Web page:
40

Energy Initiatives and Imperatives

TASK FORCE AND SUBCOMMITTEE MEMBERS

TASK FORCE
Ted Wilson, Governor’s Office, Chair Paul F. Barber, Parandco Robert T. Behunin, Utah State University Spencer P. Eccles, Governor’s Office of Economic Development Bob Henrie, R&R Partners Ronald W. Jibson, Questar Gas Stan Parrish, Parandco Jason Perry, Governor’s Office Robin Riggs, Salt Lake Chamber of Commerce Amanda Smith, Utah Department of Environmental Quality L. Douglas Smoot, Brigham Young University Richard Walje, Rocky Mountain Power Alan J. Walker, Utah Science Technology & Research Initiative (USTAR) and University of Utah Angie Welling, Governor’s Office Ashley Buchholz, Governor’s Office, Staff Dianne R. Nielson, Governor’s Energy Advisor, Staff

Amanda Smith, Utah Department of Environmental Quality Christopher Thomas, HEAL Utah Dianne R. Nielson, Governor’s Energy Advisor, Staff Ronald W. Daniels, Governor’s Energy Advisor’s Office, Staff Cheralyn Anderson, Governor’s Energy Advisor’s Office, Staff

ENERGY EFFICIENCY, CONSERVATION, AND DEMAND-RESPONSE
Ronald W. Jibson, Questar Gas, Chair Ron Allen, Utah Public Service Commission Michele Beck/Cheryl Murray, Office of Consumer Services Chris Tallackson, State Energy Program Curtis Dowdle, Salt Lake Builders Association Kelly Francone, Utah Association of Energy Users Carrie Giles, Utah Clean Cities Carol Hunter/Jason Berry, Rocky Mountain Power Barrie McKay, Questar Gas Philip J. Powlick, Utah Division of Public Utilities Ted Rampton/Roger Tew, Utah Association of Municipal Power Systems Gary Robinson, CPA Betsy Wolf, Salt Lake Community Action Program Sarah Wright/Kevin Emerson, Utah Clean Energy Susan White, Governor’s Energy Advisor’s Office, Staff Mary Ann Wright, Governor’s Energy Advisor’s Office, Staff Cheralyn Anderson, Governor’s Energy Advisor’s Office, Staff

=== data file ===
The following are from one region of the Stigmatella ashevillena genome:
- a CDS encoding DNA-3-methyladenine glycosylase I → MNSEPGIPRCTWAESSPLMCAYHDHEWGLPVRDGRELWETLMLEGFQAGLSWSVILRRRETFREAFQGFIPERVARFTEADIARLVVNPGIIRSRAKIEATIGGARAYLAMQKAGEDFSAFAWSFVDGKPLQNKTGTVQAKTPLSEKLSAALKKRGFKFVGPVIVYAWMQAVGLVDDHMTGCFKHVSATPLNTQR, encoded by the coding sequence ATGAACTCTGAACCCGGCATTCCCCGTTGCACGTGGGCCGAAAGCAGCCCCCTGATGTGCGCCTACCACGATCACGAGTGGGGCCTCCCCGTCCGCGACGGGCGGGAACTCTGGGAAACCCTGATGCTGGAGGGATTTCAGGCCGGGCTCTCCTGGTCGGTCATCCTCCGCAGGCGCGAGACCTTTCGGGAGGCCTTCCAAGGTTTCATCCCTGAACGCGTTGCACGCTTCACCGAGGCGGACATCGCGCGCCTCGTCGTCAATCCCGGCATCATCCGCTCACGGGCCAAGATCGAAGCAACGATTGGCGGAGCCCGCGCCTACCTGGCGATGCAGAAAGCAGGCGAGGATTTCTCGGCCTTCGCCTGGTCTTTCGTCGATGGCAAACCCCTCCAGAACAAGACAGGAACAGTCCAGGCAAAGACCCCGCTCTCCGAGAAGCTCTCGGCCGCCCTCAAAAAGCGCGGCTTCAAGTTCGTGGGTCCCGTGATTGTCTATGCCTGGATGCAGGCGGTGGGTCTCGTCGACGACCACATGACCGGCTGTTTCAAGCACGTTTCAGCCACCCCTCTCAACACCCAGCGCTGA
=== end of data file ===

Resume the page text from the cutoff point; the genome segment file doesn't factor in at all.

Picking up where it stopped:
SUBCOMMITTEES
ENERGY DEVELOPMENT AND ENVIRONMENT
Paul F. Barber, Parandco, Chair Rick Allis, Utah Geological Survey Sara Baldwin, Utah Clean Energy Stephen Bloch, Southern Utah Wilderness Alliance Lowell Braxton, Western Energy Alliance Scott Child, Utah Mining Association Robin Erickson, Utah Clean Cities Troy Gagliano, EnXco Mike Graham, Sage Energy Partners John Harja, Governor’s Public Land Policy Coordination Office Robert Hasenyager, Utah Wildlife In Need James Jackson, Nuclear Power Expert Jeff Larsen, PacifiCorp Tracey Livingston, Wasatch Wind Julie Mack, The Wilderness Society Michael McKee, Uintah County Commission Laura Nelson, Red Leaf Resources Dave Olive, Lotusworks Lee Peacock, Utah Petroleum Association Ted Rampton, Utah Association of Municipal Power Systems Mark Richards, Intermountain Wind and Solar Clarence Rockwell, Navajo Utah Commission Brendan Ryan, Rio Tinto Selma Sierra, Utah State University Energy Dynamics Lab

TRANSPORTATION AND AIR QUALITY
Ronald W. Jibson, Questar Gas, Chair Vicki Bennett, Salt Lake City Marian Bonar, Energy Strategies Roger Borgenicht, Utahns for Better Transportation Riley Cutler, Governor’s Office of Economic Development Carl Galbraith, Questar Gas Carrie Giles, Utah Clean Cities Andrew Gruber/Kip Billings, Wasatch Front Regional Council Cheryl Heying/Bryce Bird, Utah Division of Air Quality Michelle Hofmann/Cameron Cova/Deborah BurneySigman, Breathe Utah Tim Hunt, Go Natural CNG Bruce Jones/Ed Buchanan, Utah Transit Authority

Utah’s 10-Year Strategic Energy Plan

41

TASK FORCE AND SUBCOMMITTEE MEMBERS
TRANSPORTATION AND AIR QUALITY (cont.)